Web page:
I am constantly on the lookout for new herbs to grow in our new 8' x 4' raised bed garden and in the front yard flowerbed. At last count, we have thyme, lemon thyme, oregano, lavender, rosemary, stevia, lemon verbena, bee balm, mint, green, purple, and thai basil, sage, and parsley. Please tell me if you're currently growing something else that I shouldn't live without! (I think I must add French tarragon and lemon balm to the wish list now...)
We try to use as many of these herbs as we can since they're flourishing now and also seem to grow bigger the more we pick them. So here's a shockingly bright green summer mixed-herb lasagna, much lighter than the meaty versions that are omnipresent in cold months.
Summer Herb Lasagna
no-boil lasagna noodles (for ease; the ones you boil may be slightly better if you have the time)
one container of ricotta cheese
generous handfuls of a mix of your favorite green herbs (thyme, rosemary, basil, oregano, sage)
sea salt and pepper
1 1/2 cups of mozzarella, grated
1/2 cup of parmesan, grated
Preheat oven to 375 degrees. Brush the inside of a baking pan with olive oil and spoon a thin layer of tomato sauce on the bottom of it. Line up 3 or so sheets of noodles and press them lightly into the sauce. Set aside.
For the ricotta and herb layer, put a container of ricotta into the food processor along with a cup of your fresh herb blend. Add one egg and a splash of olive oil plus salt and pepper to taste. Pulse it until it is smooth and a striking green color. Spread 1/3 of this into the pan over the noodles. Add a layer of noodles, then tomato sauce and sprinkle in some of the mozzarella and parmesan and the Italian seasoning. Keep alternating until the last top layer: noodles, then tomato sauce to cover, and a copious amount of the two cheeses on top. Cover with foil and bake for 45 minutes to an hour, or until top is nice and burnished. Let it sit for 5 minutes before you cut into it.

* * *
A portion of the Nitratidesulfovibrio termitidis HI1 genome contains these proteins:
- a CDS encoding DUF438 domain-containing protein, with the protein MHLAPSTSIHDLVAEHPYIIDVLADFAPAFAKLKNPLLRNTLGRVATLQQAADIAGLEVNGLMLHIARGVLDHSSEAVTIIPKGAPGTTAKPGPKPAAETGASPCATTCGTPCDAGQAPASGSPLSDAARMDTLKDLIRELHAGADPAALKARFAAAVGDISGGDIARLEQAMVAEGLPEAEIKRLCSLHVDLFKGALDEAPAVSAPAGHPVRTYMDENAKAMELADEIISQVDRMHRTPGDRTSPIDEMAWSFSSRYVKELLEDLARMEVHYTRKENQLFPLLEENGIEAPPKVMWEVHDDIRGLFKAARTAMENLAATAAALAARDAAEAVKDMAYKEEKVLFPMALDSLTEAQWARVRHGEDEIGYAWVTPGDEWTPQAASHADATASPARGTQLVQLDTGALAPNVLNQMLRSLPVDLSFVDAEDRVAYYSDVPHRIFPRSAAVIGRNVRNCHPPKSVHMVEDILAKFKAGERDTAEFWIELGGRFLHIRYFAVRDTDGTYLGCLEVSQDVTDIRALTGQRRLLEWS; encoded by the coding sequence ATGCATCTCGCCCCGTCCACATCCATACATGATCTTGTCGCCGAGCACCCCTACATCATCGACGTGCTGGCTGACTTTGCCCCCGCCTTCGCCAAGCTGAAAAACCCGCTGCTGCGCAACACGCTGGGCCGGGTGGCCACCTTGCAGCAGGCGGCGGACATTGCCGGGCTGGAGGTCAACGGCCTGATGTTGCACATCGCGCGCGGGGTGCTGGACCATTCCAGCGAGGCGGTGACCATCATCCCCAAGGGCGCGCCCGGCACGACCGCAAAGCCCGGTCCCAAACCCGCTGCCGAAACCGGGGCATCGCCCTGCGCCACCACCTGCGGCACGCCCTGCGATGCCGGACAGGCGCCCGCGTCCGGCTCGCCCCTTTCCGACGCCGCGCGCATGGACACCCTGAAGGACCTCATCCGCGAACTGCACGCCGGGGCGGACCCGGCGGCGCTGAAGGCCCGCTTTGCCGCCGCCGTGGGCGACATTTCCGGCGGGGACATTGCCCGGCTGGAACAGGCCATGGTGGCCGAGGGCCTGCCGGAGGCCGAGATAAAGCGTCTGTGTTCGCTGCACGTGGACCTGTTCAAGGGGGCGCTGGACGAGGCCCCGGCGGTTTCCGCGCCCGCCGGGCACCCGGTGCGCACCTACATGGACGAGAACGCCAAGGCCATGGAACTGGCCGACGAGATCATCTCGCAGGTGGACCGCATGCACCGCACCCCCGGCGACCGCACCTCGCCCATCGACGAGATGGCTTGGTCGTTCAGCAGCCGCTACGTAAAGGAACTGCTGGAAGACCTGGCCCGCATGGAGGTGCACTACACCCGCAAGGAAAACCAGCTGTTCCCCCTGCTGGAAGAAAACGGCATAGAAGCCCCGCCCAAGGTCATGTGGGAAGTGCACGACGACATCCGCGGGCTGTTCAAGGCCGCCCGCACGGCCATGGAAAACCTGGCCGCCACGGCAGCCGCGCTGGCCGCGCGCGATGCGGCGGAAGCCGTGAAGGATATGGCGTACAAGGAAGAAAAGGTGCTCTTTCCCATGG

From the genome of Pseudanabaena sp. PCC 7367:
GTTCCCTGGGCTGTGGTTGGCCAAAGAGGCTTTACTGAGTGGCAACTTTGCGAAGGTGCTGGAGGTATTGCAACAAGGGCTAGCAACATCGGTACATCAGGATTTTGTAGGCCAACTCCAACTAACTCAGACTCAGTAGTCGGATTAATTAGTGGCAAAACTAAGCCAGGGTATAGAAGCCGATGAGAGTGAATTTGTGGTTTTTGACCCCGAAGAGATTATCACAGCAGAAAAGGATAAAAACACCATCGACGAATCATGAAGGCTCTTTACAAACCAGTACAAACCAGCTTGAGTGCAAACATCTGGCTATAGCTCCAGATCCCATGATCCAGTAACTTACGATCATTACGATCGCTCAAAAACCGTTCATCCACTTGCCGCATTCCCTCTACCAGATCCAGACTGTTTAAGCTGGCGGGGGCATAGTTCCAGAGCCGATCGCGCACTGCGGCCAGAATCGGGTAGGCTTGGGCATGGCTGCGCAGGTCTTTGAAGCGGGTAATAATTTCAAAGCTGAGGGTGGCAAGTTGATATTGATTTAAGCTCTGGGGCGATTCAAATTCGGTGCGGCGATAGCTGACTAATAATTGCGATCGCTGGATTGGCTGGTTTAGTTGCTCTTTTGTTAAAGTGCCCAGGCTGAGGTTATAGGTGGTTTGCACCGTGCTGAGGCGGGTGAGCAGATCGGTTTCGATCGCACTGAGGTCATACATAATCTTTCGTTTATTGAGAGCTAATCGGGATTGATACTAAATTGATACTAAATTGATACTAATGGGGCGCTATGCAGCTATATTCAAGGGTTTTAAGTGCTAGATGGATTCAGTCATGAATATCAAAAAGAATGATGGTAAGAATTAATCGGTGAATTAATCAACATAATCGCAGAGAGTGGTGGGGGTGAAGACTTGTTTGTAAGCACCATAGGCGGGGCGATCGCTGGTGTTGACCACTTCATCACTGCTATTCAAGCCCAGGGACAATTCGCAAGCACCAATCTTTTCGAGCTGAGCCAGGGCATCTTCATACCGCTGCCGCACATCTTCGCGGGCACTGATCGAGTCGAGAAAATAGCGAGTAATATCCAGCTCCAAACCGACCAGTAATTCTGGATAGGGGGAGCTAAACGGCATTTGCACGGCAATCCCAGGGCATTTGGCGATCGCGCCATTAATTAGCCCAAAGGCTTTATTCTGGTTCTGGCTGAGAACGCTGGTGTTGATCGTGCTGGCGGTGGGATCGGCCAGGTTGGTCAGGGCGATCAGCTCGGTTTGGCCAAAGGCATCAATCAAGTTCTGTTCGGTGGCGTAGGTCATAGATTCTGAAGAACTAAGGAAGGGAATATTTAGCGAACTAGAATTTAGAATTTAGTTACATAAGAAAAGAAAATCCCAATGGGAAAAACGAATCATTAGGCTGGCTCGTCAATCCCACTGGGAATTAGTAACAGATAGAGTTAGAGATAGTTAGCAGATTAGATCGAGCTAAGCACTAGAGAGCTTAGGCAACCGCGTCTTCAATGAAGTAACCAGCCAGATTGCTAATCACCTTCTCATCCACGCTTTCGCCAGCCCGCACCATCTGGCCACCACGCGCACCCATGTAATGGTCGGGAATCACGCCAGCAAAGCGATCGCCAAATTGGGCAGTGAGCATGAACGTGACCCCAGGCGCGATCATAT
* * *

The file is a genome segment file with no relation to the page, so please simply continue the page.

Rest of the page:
*Tips: This is fine to freeze and have on hand for later. Also, Lindsey added zucchini from her garden as another layer; she used a mandoline to cut it into thin strips.
Watch out for the lemon balm. It has a tendency to get invasive. Mine took over my herb garden and side yard. I had to weed most of it out and when I cut the grass it smells like lemons. Also, How do you use your stevia. I planted one but have little experience using it. Thanks!
You can make a syrup (see lavender syrup recipe in the peach ice cream post -- probably don't need the sugar, though!) and then it would likely be able to be used like agave syrup to sweeten tea and the like.
Using a small leaf as an accent on an appetizer might be nice!
Thanks! And we definitely will monitor the lemon balm if we get a plant or two. :)
Look for orange mint. My mom has some in her garden and it has the most unique scent.
I love our chocolate mint, let me or Bobby know if you want some. Ours came from Dave Evans at Underground Art and is several years old. I make iced tea with it- like two HUGE handfuls added to the steeping water...YUM!
Chris Davis suggested I add Mexican tarragon to my herb bed, which I did. Now it's my favorite, especially in quiche and potato salad.
I had lemon basil going nuts in my garden, and co-workers of varying backgrounds asking me to cook lunch for everyone. This was a perfect light lasagna, used up my basil, and didn't weigh us down in this Phoenix heat! So yummy!
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